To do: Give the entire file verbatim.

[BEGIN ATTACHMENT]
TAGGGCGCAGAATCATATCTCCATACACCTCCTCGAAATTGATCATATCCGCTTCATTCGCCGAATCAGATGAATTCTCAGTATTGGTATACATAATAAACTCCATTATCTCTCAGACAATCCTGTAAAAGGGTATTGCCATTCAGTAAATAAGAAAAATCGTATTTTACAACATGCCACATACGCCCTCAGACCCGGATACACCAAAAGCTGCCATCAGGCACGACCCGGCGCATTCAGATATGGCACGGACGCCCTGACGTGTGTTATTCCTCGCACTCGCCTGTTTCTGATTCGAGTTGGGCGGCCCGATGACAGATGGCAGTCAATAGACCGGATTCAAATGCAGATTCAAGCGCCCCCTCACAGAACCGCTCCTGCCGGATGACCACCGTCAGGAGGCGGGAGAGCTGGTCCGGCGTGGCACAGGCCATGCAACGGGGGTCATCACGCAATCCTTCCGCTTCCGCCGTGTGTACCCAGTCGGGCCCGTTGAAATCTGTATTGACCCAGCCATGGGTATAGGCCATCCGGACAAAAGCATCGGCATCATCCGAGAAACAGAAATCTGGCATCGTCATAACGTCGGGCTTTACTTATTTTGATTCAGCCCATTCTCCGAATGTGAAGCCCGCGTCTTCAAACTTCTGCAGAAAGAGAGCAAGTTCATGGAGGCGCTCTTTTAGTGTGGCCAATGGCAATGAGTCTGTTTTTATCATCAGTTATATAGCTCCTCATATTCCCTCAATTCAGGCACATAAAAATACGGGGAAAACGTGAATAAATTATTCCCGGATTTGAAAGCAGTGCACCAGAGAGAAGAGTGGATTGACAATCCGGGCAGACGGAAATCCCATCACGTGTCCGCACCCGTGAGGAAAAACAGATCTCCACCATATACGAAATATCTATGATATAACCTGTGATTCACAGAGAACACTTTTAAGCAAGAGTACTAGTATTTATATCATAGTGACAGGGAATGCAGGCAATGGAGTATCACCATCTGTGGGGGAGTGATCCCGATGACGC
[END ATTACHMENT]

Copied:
TAGGGCGCAGAATCATATCTCCATACACCTCCTCGAAATTGATCATATCCGCTTCATTCGCCGAATCAGATGAATTCTCAGTATTGGTATACATAATAAACTCCATTATCTCTCAGACAATCCTGTAAAAGGGTATTGCCATTCAGTAAATAAGAAAAATCGTATTTTACAACATGCCACATACGCCCTCAGACCCGGATACACCAAAAGCTGCCATCAGGCACGACCCGGCGCATTCAGATATGGCACGGACGCCCTGACGTGTGTTATTCCTCGCACTCGCCTGTTTCTGATTCGAGTTGGGCGGCCCGATGACAGATGGCAGTCAATAGACCGGATTCAAATGCAGATTCAAGCGCCCCCTCACAGAACCGCTCCTGCCGGATGACCACCGTCAGGAGGCGGGAGAGCTGGTCCGGCGTGGCACAGGCCATGCAACGGGGGTCATCACGCAATCCTTCCGCTTCCGCCGTGTGTACCCAGTCGGGCCCGTTGAAATCTGTATTGACCCAGCCATGGGTATAGGCCATCCGGACAAAAGCATCGGCATCATCCGAGAAACAGAAATCTGGCATCGTCATAACGTCGGGCTTTACTTATTTTGATTCAGCCCATTCTCCGAATGTGAAGCCCGCGTCTTCAAACTTCTGCAGAAAGAGAGCAAGTTCATGGAGGCGCTCTTTTAGTGTGGCCAATGGCAATGAGTCTGTTTTTATCATCAGTTATATAGCTCCTCATATTCCCTCAATTCAGGCACATAAAAATACGGGGAAAACGTGAATAAATTATTCCCGGATTTGAAAGCAGTGCACCAGAGAGAAGAGTGGATTGACAATCCGGGCAGACGGAAATCCCATCACGTGTCCGCACCCGTGAGGAAAAACAGATCTCCACCATATACGAAATATCTATGATATAACCTGTGATTCACAGAGAACACTTTTAAGCAAGAGTACTAGTATTTATATCATAGTGACAGGGAATGCAGGCAATGGAGTATCACCATCTGTGGGGGAGTGATCCCGATGACGC